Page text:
- Nelangi M. Pinto
- University of Utah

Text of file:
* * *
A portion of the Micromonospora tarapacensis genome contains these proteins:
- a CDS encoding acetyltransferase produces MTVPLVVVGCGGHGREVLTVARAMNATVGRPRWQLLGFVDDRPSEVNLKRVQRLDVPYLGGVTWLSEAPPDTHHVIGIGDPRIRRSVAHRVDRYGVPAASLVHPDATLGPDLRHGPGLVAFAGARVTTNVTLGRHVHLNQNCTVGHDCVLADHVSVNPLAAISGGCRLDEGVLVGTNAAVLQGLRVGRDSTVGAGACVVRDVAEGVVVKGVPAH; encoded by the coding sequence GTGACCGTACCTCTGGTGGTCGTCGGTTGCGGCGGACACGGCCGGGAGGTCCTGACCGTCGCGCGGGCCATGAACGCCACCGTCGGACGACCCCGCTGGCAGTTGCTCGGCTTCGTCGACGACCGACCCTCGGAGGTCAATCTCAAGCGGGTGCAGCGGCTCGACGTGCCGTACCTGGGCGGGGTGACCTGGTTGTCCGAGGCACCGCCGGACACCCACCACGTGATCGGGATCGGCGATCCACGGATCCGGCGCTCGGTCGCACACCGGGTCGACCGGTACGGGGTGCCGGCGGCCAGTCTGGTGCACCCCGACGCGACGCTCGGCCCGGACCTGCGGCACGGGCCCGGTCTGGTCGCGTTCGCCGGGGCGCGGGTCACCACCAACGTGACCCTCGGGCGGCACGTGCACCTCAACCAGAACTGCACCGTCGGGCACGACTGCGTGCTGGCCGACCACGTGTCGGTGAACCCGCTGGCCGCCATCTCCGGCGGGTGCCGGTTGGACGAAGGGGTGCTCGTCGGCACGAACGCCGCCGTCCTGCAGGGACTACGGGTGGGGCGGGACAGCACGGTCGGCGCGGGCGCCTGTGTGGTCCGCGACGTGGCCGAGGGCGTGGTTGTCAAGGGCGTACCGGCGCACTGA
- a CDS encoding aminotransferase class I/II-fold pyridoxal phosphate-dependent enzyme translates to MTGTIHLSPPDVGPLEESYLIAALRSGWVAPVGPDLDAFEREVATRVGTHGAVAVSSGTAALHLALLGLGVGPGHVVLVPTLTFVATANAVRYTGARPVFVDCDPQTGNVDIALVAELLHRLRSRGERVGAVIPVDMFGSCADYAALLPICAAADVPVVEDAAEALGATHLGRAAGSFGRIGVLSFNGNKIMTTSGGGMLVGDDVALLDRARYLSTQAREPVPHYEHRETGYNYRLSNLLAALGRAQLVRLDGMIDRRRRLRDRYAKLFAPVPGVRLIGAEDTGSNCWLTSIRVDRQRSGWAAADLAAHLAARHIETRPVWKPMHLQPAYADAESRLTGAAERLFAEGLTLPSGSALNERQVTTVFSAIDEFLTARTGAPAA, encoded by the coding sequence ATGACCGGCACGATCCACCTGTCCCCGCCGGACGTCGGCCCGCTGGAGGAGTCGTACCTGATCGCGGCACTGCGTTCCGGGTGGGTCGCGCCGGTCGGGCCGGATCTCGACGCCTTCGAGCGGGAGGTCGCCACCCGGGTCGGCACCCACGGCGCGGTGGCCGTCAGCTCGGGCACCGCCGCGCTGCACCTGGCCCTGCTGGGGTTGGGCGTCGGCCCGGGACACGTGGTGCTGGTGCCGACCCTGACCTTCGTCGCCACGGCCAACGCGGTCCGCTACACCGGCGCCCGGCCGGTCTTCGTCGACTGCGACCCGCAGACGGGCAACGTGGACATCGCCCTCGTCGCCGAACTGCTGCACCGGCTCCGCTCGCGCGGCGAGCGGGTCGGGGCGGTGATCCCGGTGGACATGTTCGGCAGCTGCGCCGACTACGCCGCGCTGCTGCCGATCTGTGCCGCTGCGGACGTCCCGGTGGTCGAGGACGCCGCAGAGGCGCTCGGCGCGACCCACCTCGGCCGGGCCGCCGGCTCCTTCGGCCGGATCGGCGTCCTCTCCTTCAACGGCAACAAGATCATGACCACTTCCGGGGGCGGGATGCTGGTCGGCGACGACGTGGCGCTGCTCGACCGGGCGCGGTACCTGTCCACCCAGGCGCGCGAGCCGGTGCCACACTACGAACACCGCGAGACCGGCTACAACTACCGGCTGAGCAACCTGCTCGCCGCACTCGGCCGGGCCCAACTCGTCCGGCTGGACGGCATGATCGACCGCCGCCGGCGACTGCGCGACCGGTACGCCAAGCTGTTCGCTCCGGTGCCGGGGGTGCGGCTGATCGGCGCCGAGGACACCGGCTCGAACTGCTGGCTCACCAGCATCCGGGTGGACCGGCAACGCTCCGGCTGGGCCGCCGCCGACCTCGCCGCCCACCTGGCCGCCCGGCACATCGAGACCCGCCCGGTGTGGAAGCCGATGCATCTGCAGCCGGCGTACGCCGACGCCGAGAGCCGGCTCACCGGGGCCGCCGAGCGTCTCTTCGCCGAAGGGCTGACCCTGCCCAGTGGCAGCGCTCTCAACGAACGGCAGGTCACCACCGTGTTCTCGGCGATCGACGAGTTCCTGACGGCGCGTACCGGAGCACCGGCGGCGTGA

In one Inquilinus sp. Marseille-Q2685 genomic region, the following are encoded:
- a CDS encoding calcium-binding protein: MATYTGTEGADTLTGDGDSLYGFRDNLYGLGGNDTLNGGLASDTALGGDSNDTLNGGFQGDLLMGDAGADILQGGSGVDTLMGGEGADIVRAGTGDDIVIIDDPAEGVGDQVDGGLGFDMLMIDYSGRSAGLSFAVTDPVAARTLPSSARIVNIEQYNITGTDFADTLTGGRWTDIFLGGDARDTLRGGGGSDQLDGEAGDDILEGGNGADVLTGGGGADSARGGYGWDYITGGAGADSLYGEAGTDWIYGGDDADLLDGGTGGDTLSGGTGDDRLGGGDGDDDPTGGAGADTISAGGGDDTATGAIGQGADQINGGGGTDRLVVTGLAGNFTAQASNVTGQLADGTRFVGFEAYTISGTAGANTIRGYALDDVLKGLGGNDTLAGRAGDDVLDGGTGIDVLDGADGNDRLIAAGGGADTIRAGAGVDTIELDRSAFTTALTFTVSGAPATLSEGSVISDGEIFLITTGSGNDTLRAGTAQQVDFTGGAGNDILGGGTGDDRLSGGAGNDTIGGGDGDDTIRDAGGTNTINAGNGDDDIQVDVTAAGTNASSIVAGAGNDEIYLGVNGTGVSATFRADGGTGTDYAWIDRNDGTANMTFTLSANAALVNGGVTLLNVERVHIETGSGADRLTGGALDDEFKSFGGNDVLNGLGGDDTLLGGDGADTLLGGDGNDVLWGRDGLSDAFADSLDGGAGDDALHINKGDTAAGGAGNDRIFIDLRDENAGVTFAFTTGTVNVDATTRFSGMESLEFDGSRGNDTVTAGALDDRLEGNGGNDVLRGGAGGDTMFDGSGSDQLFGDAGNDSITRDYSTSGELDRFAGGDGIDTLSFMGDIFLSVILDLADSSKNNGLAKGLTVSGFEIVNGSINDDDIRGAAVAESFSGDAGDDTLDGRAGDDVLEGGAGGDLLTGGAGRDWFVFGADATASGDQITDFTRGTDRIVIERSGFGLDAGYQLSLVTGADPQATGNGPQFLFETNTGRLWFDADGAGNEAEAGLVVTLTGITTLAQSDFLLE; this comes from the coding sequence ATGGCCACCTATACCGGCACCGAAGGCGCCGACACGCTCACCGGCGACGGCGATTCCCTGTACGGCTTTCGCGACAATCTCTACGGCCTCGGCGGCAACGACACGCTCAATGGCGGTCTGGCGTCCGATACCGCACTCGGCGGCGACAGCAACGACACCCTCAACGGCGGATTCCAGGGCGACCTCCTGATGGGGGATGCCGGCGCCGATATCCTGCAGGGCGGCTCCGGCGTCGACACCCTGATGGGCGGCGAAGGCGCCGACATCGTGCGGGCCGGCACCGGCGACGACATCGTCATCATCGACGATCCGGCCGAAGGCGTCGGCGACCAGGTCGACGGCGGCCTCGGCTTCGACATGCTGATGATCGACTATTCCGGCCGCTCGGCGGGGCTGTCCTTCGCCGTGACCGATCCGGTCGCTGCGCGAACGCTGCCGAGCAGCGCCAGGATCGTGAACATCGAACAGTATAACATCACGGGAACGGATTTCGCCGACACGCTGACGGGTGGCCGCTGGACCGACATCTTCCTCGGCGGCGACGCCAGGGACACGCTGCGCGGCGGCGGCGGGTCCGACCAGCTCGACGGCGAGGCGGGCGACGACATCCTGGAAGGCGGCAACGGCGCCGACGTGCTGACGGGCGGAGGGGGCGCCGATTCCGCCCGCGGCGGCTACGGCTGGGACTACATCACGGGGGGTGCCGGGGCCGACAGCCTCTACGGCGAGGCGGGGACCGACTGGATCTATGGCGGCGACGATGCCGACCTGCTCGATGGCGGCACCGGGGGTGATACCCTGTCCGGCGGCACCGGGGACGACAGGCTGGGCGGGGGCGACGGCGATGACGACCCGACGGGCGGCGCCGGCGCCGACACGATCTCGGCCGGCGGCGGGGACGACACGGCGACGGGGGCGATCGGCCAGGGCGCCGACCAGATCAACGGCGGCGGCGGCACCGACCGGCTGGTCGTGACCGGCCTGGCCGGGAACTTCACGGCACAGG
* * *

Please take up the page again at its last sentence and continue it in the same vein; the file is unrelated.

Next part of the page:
With early detection and treatment, survival and long-term outcomes for CHD are improving. Screening for CHD before birth is a way in which CHD can be diagnosed. Identifying CHD before birth also allows for planned deliveries at centers that can provide appropriate care and allows physicians to counsel families prenatally so they have some time to consider treatment options and expected outcomes before their child is born. Most mothers who have a child with CHD do not have any risk factors, so all mothers are screened at the time of their prenatal ultrasound. However, prenatal ultrasound misses most CHD in the US (>50%) even though it has been proven to be very sensitive in certain settings. This study proposes to engage the sonographers who perform prenatal ultrasounds to get their perspective on what obstacles exist to obtaining the standard images needed to screen for CHD. We know that screening is most successful in academic hospitals, but this is not where most pregnant mothers have their screening ultrasound. Thus, we need to understand what may differ for practicing sonographers and physicians who perform these ultrasounds in other types of practices. We will gather information using a web survey that will allow all sonographers practicing throughout the United States to and to be represented in our results. This survey asks sonographers questions about what factors influence their ability to obtain screening images of the fetal heart. It also evaluates their ability to perform imaging in a number of ways, including asking them to interpret images of the fetal heart that are presented to them by digital video clips. Understanding what is needed for more effective screening, whether that is changes in policy, more consistent and accessible training, better systems for reliable feedback, higher expectations from supervisors, more time for scanning or better institutional support or equipment and how these needs may differ for sonographers who practice in different settings will help us ultimately design a more effective intervention to improve prenatal detection of CHD throughout the United States.